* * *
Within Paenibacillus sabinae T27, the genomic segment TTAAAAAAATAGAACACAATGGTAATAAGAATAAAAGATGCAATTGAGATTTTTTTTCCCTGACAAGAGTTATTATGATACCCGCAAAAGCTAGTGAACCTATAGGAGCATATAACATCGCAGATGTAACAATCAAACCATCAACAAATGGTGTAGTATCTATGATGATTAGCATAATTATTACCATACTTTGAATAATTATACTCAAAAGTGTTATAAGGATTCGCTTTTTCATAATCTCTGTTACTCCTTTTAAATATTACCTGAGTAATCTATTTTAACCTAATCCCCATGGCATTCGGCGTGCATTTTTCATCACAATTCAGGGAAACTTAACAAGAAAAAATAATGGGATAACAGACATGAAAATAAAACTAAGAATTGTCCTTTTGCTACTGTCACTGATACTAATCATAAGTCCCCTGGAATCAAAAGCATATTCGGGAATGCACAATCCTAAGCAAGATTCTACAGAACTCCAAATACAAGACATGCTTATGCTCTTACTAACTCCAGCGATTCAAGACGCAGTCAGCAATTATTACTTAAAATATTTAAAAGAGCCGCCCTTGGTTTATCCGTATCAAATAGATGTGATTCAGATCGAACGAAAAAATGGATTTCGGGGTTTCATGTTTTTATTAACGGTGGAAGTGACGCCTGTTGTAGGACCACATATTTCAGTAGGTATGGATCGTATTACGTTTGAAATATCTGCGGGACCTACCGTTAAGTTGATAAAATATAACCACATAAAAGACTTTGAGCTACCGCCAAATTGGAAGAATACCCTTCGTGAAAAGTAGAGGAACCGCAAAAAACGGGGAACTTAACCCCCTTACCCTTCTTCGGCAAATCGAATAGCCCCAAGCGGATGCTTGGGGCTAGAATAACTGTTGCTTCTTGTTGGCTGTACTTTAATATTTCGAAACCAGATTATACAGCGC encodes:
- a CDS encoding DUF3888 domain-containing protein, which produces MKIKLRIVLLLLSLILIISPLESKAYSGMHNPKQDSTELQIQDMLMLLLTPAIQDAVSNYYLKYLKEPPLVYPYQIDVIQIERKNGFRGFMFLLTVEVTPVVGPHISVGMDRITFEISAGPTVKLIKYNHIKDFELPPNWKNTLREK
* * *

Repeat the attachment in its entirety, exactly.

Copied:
Within Paenibacillus sabinae T27, the genomic segment TTAAAAAAATAGAACACAATGGTAATAAGAATAAAAGATGCAATTGAGATTTTTTTTCCCTGACAAGAGTTATTATGATACCCGCAAAAGCTAGTGAACCTATAGGAGCATATAACATCGCAGATGTAACAATCAAACCATCAACAAATGGTGTAGTATCTATGATGATTAGCATAATTATTACCATACTTTGAATAATTATACTCAAAAGTGTTATAAGGATTCGCTTTTTCATAATCTCTGTTACTCCTTTTAAATATTACCTGAGTAATCTATTTTAACCTAATCCCCATGGCATTCGGCGTGCATTTTTCATCACAATTCAGGGAAACTTAACAAGAAAAAATAATGGGATAACAGACATGAAAATAAAACTAAGAATTGTCCTTTTGCTACTGTCACTGATACTAATCATAAGTCCCCTGGAATCAAAAGCATATTCGGGAATGCACAATCCTAAGCAAGATTCTACAGAACTCCAAATACAAGACATGCTTATGCTCTTACTAACTCCAGCGATTCAAGACGCAGTCAGCAATTATTACTTAAAATATTTAAAAGAGCCGCCCTTGGTTTATCCGTATCAAATAGATGTGATTCAGATCGAACGAAAAAATGGATTTCGGGGTTTCATGTTTTTATTAACGGTGGAAGTGACGCCTGTTGTAGGACCACATATTTCAGTAGGTATGGATCGTATTACGTTTGAAATATCTGCGGGACCTACCGTTAAGTTGATAAAATATAACCACATAAAAGACTTTGAGCTACCGCCAAATTGGAAGAATACCCTTCGTGAAAAGTAGAGGAACCGCAAAAAACGGGGAACTTAACCCCCTTACCCTTCTTCGGCAAATCGAATAGCCCCAAGCGGATGCTTGGGGCTAGAATAACTGTTGCTTCTTGTTGGCTGTACTTTAATATTTCGAAACCAGATTATACAGCGC encodes:
- a CDS encoding DUF3888 domain-containing protein, which produces MKIKLRIVLLLLSLILIISPLESKAYSGMHNPKQDSTELQIQDMLMLLLTPAIQDAVSNYYLKYLKEPPLVYPYQIDVIQIERKNGFRGFMFLLTVEVTPVVGPHISVGMDRITFEISAGPTVKLIKYNHIKDFELPPNWKNTLREK